著者
田中 智晃
出版者
経営史学会
雑誌
経営史学 (ISSN:03869113)
巻号頁・発行日
vol.47, no.1, pp.1_49-1_74, 2012 (Released:2016-01-27)

The purpose of this paper is to examine the impact of technical innovation on marketing channels and the Yamaha Music School under the mature Japanese piano market since the 1980s. The dilemma of the piano industry (e.g., the low diffusion rate, about 25%) drastically changed due to digital technology. In this new competitive environment, Yamaha carried out the three strategic changes: releasing low cost digital instruments, recasting sales channels, and reconsidering the Yamaha Music School's management policy.In the early 1980s, newcomer Casio began producing and selling the Casiotone, a low cost digital instrument. Although Yamaha did not want to release cheap keyboard instruments which might decrease the demand for their leading products (the piano and electronic organ), in the late 1980s they launched Portasound (a Yamaha-made cheap keyboard) to compete against the Casio product. Moreover, Yamaha distributed this new product through the same mass retailers which dealt in Casiotones. Recasting their sales channel this way caused the old channel, the traditional exclusive distributor system, to struggle. However, it was important for Yamaha to maintain the traditional system, because exclusive distributors were skillful at selling expensive goods (pianos etc.) through consulting sales. Therefore, Yamaha reinforced the exclusive distributors by changing their form of profit-earning music schools from one in which the schools supported Yamaha through sales, to one in which Yamaha supported the schools through licensing. These schools became an important source of income in the face of reduced piano demand from 1980.Yamaha maintained their position as market leader through these three strategic changes in spite of the technological paradigm shift in which they lost the first mover advantage. Although the double structure of their sales channel (comprising exclusive distributors and mass retailers) resulted in lower sales capacity for their exclusive distributors, the exclusive distributors were able to change their primary focus to the music education business. Yamaha's unique sales channel, with educational facilities, continues to transform while developing new keyboard instrument businesses.
著者
佐藤 達男
出版者
経営史学会
雑誌
経営史学 (ISSN:03869113)
巻号頁・発行日
vol.50, no.3, pp.26-51, 2015 (Released:2018-03-30)

This study aims to investigate Nakajima Aircraft Company's airframe business and its production efficiency during WW II in comparison with Mitsubishi Heavy Industries.During the Pacific War, Japanese aircraft production was essentially based on job shop system for parts fabrication and sub-assembly. Nakajima Aircraft Company the largest aircraft manufacturer of war-time Japan and Mitsubishi Heavy Industries the second largest utilized both job shop and production line systems for their airframe final assembly lines depending on each plant situations. The United States Strategic Bombing Survey reports evaluated that Nakajima's airframe production system was more developed than that of Mitsubishi, which adhered to original, old-fashioned job shop system. This was substantiated from the fact that Nakajima expanded its production by 1944 to more than eight times of its 1941 production, and Mitsubishi produced only three times for the same period.However, in production efficiency measured by airframe weight produced per month per employee, Mitsubishi was predominant until August to October 1944. A positive correlation was observed between production efficiency and monthly number of airframe production. Mitsubishi's improvement degree of production efficiency agreed well with the estimation by learning curve theory, but Nakajima's improvement of production efficiency far exceeded the estimation. This is considered to be the effect that Nakajima's labor utilization rate, which was approximately half of that of Mitsubishi in September 1943, might have increased rapidly as the monthly airframe production increased. The difference of the final assembly line did not have decisive influence on the production efficiency, but the increase in the number of monthly airframe production was influential.The production efficiency continuously increased as the monthly airframe production increased, and then dropped sharply from the end of 1944 and after due to the rapid decline of monthly production, which was caused by shortages of essential materials and engines, US air raids from November 1944 and after, factory evacuation, and labor shortage.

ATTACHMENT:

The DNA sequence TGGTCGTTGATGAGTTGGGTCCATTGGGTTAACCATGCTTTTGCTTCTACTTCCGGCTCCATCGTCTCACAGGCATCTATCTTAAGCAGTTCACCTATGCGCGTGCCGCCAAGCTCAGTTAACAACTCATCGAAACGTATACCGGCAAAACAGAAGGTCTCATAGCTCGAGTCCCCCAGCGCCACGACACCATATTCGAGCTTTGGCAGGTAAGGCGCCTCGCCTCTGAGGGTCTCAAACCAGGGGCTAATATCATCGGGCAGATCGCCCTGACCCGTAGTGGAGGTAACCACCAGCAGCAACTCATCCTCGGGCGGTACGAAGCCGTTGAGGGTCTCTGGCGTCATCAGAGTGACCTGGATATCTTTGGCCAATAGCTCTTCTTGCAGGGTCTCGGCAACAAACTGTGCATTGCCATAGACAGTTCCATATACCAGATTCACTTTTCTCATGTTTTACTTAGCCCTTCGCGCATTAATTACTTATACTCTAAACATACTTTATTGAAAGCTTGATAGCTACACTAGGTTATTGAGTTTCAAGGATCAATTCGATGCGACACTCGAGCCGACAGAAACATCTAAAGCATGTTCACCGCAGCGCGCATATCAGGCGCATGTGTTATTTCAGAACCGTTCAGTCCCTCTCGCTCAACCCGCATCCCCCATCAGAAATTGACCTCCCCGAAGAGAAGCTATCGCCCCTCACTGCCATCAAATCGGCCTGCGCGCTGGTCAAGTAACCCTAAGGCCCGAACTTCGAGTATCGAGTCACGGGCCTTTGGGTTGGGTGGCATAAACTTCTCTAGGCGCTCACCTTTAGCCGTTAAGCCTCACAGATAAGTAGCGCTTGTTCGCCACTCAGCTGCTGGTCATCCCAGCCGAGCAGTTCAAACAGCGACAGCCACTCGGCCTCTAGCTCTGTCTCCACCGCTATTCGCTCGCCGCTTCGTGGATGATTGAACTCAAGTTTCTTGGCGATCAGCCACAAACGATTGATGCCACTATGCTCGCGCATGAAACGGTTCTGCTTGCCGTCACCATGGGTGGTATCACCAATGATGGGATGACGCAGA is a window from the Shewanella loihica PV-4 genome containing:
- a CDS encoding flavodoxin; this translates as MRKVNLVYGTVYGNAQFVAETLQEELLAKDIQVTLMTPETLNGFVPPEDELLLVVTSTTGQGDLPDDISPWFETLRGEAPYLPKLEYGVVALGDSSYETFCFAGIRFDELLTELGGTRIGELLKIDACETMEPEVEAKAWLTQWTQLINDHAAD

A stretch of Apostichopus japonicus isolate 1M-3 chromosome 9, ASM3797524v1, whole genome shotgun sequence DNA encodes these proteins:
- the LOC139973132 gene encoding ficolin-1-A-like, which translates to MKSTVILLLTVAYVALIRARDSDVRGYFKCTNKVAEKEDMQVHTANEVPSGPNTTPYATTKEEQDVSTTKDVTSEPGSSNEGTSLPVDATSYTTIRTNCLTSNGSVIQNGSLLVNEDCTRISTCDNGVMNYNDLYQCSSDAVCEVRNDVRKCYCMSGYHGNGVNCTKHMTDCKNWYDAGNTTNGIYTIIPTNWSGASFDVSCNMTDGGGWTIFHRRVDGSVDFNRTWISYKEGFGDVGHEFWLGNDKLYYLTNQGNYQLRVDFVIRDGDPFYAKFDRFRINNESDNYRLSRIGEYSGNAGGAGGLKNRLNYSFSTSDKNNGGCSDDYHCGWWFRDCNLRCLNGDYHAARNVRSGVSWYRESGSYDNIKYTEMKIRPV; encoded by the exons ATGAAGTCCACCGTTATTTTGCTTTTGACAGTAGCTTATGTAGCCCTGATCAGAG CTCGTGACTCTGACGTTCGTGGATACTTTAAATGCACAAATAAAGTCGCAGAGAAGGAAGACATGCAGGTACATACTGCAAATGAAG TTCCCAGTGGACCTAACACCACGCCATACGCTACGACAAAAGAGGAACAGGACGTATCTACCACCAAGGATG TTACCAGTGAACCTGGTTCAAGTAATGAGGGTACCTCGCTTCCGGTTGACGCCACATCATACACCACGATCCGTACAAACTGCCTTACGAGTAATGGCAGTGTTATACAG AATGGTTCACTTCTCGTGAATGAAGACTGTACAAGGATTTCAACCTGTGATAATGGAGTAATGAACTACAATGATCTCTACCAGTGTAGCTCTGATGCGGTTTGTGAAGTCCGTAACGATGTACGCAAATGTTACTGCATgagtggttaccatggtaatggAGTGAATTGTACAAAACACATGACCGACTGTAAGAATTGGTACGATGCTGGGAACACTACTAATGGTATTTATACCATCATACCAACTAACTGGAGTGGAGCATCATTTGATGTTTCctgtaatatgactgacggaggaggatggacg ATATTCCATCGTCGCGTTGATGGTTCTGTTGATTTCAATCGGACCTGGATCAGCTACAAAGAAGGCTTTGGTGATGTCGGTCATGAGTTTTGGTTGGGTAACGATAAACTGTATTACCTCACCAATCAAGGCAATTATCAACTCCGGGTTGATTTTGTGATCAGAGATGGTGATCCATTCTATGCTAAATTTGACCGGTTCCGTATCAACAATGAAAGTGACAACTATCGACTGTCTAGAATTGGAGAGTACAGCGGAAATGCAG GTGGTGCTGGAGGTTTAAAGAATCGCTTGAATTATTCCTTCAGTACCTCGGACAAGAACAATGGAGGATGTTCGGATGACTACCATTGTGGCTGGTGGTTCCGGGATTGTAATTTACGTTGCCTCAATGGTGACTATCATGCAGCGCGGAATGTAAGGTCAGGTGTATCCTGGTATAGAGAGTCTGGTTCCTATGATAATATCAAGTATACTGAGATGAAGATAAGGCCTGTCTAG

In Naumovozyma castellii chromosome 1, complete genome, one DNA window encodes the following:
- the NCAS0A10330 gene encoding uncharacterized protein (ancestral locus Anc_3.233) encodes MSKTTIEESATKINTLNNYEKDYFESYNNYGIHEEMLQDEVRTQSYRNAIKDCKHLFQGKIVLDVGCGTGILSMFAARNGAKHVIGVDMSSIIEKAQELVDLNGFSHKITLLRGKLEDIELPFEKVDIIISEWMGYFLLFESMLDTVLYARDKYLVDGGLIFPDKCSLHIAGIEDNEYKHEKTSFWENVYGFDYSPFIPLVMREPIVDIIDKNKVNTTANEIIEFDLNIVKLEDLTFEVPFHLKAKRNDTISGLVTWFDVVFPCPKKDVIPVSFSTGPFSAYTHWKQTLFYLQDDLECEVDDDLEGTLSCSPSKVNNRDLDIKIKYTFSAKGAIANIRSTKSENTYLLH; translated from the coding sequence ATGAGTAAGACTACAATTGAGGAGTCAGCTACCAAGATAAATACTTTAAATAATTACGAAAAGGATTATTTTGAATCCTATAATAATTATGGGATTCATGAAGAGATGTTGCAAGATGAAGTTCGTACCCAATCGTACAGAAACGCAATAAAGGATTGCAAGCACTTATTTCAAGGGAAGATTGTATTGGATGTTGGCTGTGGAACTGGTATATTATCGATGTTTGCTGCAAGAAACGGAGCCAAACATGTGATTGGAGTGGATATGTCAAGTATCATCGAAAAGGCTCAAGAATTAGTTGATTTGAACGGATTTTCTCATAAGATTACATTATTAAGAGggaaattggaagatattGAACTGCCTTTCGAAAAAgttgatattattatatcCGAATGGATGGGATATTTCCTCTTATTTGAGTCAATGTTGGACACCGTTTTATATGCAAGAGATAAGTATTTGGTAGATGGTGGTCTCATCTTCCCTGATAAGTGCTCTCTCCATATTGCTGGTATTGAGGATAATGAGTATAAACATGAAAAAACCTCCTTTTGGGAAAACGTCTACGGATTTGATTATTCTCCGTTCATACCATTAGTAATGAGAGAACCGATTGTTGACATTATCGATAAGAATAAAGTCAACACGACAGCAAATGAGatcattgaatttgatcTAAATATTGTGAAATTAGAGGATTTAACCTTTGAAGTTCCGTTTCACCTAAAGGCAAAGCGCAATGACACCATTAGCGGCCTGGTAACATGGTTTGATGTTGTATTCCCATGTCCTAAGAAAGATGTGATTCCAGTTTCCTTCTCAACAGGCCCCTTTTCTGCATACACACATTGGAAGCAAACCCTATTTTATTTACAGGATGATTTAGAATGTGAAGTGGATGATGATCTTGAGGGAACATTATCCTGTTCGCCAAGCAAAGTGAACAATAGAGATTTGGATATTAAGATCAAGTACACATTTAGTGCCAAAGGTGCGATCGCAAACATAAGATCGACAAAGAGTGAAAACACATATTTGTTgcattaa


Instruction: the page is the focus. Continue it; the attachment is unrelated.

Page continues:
著者
前田 裕子
出版者
経営史学会
雑誌
経営史学 (ISSN:03869113)
巻号頁・発行日
vol.33, no.2, pp.23-49_1, 1998-09-25 (Released:2009-11-06)

During the decade finishing in 1944, a drastic change of production method occurred in aircraft industry in Japan, as in the U. S.Japan had joined late in the field of modern high-technological industry, then paid a great energy in catching up to develop world-level aircraft engines. Mitsubishi Heavy Industries played a big role for this. After developing some kind of excellent engines, Mitsubishi met a more difficult issue. It was the so-called mass production method (if not used in an accurate terminology), which they had not experienced in the field of such products that consist of so many parts, need long and precise mechanical operation processes.Under a strong leadership of J. Fukao, who was the key man of the engine department of the company, Mitsubishi strove for building a new method. First, they tried to imitate the system of the U.S. aircraft engine factories, and succeeded only a part. The industrial circumstances of Japan were not matured for a company to realize the same system. Mitsubishi ought to seek another way and their method might show the limits of the industrial abilities of a late-coming country. The most outstanding feature of the method could be expressed as the simultaneous capacity building in the total area of the production processes, including those of casting, forging, making special parts or machine tools as well as mechanical operation and assembly.The result was awful. However, this cumulative and self-generating experience formed the basis of production engineering of the next generation.